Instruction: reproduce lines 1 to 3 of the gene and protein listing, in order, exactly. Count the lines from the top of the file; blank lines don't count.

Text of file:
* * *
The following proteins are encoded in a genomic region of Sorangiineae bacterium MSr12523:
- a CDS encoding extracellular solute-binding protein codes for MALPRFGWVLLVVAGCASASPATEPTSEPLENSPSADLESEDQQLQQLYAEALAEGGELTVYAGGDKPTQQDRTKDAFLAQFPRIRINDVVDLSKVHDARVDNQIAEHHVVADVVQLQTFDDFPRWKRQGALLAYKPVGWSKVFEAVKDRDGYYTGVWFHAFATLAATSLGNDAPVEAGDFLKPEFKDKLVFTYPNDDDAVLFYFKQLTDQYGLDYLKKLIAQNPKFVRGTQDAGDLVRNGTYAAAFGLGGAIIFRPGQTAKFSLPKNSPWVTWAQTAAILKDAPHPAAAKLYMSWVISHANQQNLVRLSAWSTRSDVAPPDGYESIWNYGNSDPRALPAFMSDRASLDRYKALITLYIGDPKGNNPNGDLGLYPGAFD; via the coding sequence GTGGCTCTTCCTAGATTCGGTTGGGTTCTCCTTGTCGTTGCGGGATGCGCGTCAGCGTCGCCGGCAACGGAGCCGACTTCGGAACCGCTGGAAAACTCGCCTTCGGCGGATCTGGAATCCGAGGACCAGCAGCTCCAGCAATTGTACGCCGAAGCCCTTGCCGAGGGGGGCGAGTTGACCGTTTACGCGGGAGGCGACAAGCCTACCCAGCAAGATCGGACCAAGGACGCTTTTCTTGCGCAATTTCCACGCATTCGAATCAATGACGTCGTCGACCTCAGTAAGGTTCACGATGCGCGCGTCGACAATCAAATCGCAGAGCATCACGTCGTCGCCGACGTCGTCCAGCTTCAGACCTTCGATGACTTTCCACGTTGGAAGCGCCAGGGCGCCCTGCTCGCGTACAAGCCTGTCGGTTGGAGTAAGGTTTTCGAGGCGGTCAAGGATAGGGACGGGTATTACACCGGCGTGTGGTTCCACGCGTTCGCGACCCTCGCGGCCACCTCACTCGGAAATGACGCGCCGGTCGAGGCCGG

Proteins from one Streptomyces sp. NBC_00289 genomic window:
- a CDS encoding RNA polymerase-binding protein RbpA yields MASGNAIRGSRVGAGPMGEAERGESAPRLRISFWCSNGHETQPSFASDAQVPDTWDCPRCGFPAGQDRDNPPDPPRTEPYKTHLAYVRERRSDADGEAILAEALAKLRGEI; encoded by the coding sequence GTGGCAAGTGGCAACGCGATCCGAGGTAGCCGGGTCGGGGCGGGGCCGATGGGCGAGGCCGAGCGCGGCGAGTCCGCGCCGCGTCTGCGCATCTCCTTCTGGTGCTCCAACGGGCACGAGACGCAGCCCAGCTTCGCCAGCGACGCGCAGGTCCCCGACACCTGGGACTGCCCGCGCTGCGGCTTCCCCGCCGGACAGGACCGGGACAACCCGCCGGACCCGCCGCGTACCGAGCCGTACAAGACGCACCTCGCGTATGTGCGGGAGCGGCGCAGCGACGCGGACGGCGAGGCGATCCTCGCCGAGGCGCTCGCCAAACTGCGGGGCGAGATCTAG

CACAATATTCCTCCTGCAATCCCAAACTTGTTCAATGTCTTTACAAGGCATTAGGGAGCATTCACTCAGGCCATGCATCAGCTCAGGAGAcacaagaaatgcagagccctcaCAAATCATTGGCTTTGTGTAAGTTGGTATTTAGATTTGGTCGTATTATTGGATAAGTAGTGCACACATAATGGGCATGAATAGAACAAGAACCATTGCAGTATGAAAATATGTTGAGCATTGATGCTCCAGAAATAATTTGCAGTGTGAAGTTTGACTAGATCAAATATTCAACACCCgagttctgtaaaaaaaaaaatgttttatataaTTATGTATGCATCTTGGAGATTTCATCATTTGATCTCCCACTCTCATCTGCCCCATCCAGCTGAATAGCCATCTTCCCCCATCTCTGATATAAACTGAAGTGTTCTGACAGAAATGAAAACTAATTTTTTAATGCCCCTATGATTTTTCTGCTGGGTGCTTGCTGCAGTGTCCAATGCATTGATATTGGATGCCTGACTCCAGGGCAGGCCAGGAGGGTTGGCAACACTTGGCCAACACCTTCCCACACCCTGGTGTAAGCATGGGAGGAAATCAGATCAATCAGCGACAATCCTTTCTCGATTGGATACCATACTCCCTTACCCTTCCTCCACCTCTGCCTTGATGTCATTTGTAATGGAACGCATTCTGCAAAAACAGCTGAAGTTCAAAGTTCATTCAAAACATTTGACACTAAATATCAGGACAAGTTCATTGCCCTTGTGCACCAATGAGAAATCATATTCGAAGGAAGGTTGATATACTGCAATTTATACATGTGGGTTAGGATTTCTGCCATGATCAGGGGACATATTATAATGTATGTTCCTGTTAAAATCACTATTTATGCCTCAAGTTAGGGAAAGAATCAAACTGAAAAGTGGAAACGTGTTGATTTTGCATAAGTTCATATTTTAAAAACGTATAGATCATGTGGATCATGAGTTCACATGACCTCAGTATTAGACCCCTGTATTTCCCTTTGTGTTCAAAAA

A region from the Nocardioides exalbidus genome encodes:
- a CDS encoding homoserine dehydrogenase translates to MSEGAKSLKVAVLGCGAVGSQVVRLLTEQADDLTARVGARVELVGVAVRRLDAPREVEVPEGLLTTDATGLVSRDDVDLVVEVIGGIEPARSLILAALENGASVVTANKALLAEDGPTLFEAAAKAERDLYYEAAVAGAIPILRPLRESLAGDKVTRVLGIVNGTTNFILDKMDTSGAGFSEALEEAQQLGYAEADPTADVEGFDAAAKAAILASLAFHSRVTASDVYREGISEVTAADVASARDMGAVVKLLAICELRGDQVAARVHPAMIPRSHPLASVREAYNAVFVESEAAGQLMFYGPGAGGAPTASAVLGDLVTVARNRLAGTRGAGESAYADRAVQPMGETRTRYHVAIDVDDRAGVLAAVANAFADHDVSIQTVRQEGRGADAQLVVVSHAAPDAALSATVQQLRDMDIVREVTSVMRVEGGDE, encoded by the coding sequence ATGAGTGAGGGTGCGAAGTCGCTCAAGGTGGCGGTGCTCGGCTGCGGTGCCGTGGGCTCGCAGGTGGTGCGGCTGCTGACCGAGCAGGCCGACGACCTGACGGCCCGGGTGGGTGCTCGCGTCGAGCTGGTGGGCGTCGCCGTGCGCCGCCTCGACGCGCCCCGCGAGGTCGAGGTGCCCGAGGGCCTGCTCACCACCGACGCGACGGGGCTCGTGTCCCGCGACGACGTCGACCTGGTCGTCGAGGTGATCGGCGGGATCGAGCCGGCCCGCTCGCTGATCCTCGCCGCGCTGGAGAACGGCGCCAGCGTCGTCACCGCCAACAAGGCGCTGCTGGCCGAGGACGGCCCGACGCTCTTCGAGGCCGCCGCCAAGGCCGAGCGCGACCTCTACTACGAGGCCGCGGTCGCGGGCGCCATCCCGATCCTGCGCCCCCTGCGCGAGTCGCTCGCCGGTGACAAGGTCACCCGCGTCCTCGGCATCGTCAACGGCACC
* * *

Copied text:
The following proteins are encoded in a genomic region of Sorangiineae bacterium MSr12523:
- a CDS encoding extracellular solute-binding protein codes for MALPRFGWVLLVVAGCASASPATEPTSEPLENSPSADLESEDQQLQQLYAEALAEGGELTVYAGGDKPTQQDRTKDAFLAQFPRIRINDVVDLSKVHDARVDNQIAEHHVVADVVQLQTFDDFPRWKRQGALLAYKPVGWSKVFEAVKDRDGYYTGVWFHAFATLAATSLGNDAPVEAGDFLKPEFKDKLVFTYPNDDDAVLFYFKQLTDQYGLDYLKKLIAQNPKFVRGTQDAGDLVRNGTYAAAFGLGGAIIFRPGQTAKFSLPKNSPWVTWAQTAAILKDAPHPAAAKLYMSWVISHANQQNLVRLSAWSTRSDVAPPDGYESIWNYGNSDPRALPAFMSDRASLDRYKALITLYIGDPKGNNPNGDLGLYPGAFD; via the coding sequence GTGGCTCTTCCTAGATTCGGTTGGGTTCTCCTTGTCGTTGCGGGATGCGCGTCAGCGTCGCCGGCAACGGAGCCGACTTCGGAACCGCTGGAAAACTCGCCTTCGGCGGATCTGGAATCCGAGGACCAGCAGCTCCAGCAATTGTACGCCGAAGCCCTTGCCGAGGGGGGCGAGTTGACCGTTTACGCGGGAGGCGACAAGCCTACCCAGCAAGATCGGACCAAGGACGCTTTTCTTGCGCAATTTCCACGCATTCGAATCAATGACGTCGTCGACCTCAGTAAGGTTCACGATGCGCGCGTCGACAATCAAATCGCAGAGCATCACGTCGTCGCCGACGTCGTCCAGCTTCAGACCTTCGATGACTTTCCACGTTGGAAGCGCCAGGGCGCCCTGCTCGCGTACAAGCCTGTCGGTTGGAGTAAGGTTTTCGAGGCGGTCAAGGATAGGGACGGGTATTACACCGGCGTGTGGTTCCACGCGTTCGCGACCCTCGCGGCCACCTCACTCGGAAATGACGCGCCGGTCGAGGCCGG

Proteins from one Streptomyces sp. NBC_00289 genomic window: